Like an oiled boomerang, Richard Florida returns:
“I got wrong that the creative class could magically restore our cities, become a new middle class like my father’s, and we were going to live happily forever after,” he said. “I could not have anticipated among all this urban growth and revival that there was a dark side to the urban creative revolution, a very deep dark side.”
Indeed, who could possibly have seen any problems with the Creative Class thesis any sooner than… say, a decade ago.
At least we still have culture-led regeneration to keep us warm.
Does digital reproduction drive down the cost of all cultural content to zero? Are artists doomed to penury in the 21st century? Steven Johnson in the New York Times Magazine suggests not:
Writers, performers, directors and even musicians report their economic fortunes to be similar to those of their counterparts 15 years ago, and in many cases they have improved. Against all odds, the voices of the artists seem to be louder than ever.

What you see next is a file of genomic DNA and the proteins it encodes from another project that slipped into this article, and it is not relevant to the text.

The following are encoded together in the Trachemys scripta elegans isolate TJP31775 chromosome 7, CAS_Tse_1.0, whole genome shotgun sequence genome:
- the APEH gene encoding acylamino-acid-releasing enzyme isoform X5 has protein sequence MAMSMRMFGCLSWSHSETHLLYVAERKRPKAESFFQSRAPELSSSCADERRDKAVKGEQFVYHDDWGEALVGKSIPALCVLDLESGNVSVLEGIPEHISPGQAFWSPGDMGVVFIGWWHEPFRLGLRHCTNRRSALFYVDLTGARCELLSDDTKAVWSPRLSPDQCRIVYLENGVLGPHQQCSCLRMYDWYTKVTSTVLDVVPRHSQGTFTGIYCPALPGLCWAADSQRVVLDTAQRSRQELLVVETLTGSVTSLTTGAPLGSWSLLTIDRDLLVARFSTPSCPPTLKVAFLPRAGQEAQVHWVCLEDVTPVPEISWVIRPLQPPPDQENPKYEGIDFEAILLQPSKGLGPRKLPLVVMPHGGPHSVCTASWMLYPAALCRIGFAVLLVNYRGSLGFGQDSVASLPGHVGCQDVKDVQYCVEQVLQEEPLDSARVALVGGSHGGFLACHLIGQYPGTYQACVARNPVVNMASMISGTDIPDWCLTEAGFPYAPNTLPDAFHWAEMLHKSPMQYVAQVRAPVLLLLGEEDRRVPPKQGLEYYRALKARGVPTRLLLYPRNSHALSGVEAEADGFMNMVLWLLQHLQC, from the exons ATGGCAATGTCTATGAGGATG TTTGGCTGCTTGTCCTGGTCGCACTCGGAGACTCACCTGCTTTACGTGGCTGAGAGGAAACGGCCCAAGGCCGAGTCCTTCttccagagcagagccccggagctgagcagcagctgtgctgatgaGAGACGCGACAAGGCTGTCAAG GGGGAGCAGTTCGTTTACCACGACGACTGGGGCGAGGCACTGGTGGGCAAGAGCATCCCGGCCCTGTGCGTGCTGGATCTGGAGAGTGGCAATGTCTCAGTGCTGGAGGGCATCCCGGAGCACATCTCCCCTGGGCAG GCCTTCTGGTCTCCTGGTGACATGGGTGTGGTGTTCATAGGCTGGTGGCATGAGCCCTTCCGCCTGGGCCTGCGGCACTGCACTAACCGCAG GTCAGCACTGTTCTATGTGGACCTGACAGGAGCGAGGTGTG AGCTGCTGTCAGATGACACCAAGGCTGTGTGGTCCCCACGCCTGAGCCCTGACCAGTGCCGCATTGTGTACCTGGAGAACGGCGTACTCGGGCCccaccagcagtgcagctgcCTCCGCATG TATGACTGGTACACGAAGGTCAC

Are creatives replacing artists? Does it matter? Bill Deresiewicz says:
When works of art become commodities and nothing else, when every endeavor becomes “creative” and everybody “a creative,” then art sinks back to craft and artists back to artisans—a word that, in its adjectival form, at least, is newly popular again. Artisanal pickles, artisanal poems: what’s the difference, after all? So “art” itself may disappear: art as Art, that old high thing.
More at The Atlantic.